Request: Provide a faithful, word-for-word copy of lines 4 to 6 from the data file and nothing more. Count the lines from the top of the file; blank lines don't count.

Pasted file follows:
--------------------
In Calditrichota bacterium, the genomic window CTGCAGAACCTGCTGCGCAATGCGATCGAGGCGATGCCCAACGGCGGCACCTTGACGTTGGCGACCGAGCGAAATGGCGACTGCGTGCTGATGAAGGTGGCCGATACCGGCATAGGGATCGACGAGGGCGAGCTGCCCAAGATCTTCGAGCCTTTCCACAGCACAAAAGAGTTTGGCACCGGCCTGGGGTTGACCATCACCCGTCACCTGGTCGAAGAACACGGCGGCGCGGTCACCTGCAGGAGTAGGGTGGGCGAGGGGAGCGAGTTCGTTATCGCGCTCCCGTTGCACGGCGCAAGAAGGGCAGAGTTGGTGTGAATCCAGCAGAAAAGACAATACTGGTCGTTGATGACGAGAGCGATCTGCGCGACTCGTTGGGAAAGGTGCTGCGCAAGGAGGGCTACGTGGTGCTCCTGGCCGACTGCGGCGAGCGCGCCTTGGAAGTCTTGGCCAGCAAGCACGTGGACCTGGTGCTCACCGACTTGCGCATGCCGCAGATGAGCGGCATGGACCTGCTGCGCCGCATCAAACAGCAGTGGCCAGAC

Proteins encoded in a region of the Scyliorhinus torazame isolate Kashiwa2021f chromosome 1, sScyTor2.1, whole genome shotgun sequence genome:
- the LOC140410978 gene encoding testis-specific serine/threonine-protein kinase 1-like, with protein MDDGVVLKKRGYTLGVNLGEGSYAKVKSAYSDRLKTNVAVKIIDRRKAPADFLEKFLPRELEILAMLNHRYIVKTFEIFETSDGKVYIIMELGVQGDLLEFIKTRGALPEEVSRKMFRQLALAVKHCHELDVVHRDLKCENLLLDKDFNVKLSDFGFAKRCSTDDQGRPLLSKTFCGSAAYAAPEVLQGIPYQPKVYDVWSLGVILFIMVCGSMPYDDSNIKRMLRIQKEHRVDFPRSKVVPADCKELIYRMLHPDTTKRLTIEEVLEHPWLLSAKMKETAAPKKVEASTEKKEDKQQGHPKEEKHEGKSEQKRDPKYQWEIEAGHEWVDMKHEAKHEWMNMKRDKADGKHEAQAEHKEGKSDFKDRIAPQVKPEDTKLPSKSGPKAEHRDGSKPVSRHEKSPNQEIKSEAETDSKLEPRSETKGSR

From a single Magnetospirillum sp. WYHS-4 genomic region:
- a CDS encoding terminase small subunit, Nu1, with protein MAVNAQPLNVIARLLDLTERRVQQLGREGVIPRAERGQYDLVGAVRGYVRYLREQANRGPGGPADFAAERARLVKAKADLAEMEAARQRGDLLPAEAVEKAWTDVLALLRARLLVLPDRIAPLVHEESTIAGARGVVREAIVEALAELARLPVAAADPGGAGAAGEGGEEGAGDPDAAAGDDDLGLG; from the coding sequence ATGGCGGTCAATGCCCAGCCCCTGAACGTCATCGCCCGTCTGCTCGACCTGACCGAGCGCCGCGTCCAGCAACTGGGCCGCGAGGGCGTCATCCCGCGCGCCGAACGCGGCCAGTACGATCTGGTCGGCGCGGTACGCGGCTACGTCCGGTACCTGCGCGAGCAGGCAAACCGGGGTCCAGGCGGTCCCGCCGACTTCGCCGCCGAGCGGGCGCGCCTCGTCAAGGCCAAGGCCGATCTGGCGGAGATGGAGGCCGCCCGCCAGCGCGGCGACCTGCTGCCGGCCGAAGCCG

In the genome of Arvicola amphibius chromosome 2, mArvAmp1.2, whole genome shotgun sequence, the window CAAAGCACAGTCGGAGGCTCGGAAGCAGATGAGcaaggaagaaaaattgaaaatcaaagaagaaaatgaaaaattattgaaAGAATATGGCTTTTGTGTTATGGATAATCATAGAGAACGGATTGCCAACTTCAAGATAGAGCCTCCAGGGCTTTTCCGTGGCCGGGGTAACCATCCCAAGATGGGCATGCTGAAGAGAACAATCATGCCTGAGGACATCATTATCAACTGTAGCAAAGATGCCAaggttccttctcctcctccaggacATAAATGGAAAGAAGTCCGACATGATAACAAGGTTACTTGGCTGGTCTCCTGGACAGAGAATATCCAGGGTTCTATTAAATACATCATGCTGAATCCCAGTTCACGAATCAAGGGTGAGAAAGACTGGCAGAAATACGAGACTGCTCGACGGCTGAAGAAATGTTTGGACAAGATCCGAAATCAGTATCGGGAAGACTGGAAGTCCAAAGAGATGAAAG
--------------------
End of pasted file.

From a single Magnetospirillum sp. WYHS-4 genomic region:
- a CDS encoding terminase small subunit, Nu1, with protein MAVNAQPLNVIARLLDLTERRVQQLGREGVIPRAERGQYDLVGAVRGYVRYLREQANRGPGGPADFAAERARLVKAKADLAEMEAARQRGDLLPAEAVEKAWTDVLALLRARLLVLPDRIAPLVHEESTIAGARGVVREAIVEALAELARLPVAAADPGGAGAAGEGGEEGAGDPDAAAGDDDLGLG; from the coding sequence ATGGCGGTCAATGCCCAGCCCCTGAACGTCATCGCCCGTCTGCTCGACCTGACCGAGCGCCGCGTCCAGCAACTGGGCCGCGAGGGCGTCATCCCGCGCGCCGAACGCGGCCAGTACGATCTGGTCGGCGCGGTACGCGGCTACGTCCGGTACCTGCGCGAGCAGGCAAACCGGGGTCCAGGCGGTCCCGCCGACTTCGCCGCCGAGCGGGCGCGCCTCGTCAAGGCCAAGGCCGATCTGGCGGAGATGGAGGCCGCCCGCCAGCGCGGCGACCTGCTGCCGGCCGAAGCCG

In the genome of Arvicola amphibius chromosome 2, mArvAmp1.2, whole genome shotgun sequence, the window CAAAGCACAGTCGGAGGCTCGGAAGCAGATGAGcaaggaagaaaaattgaaaatcaaagaagaaaatgaaaaattattgaaAGAATATGGCTTTTGTGTTATGGATAATCATAGAGAACGGATTGCCAACTTCAAGATAGAGCCTCCAGGGCTTTTCCGTGGCCGGGGTAACCATCCCAAGATGGGCATGCTGAAGAGAACAATCATGCCTGAGGACATCATTATCAACTGTAGCAAAGATGCCAaggttccttctcctcctccaggacATAAATGGAAAGAAGTCCGACATGATAACAAGGTTACTTGGCTGGTCTCCTGGACAGAGAATATCCAGGGTTCTATTAAATACATCATGCTGAATCCCAGTTCACGAATCAAGGGTGAGAAAGACTGGCAGAAATACGAGACTGCTCGACGGCTGAAGAAATGTTTGGACAAGATCCGAAATCAGTATCGGGAAGACTGGAAGTCCAAAGAGATGAAAG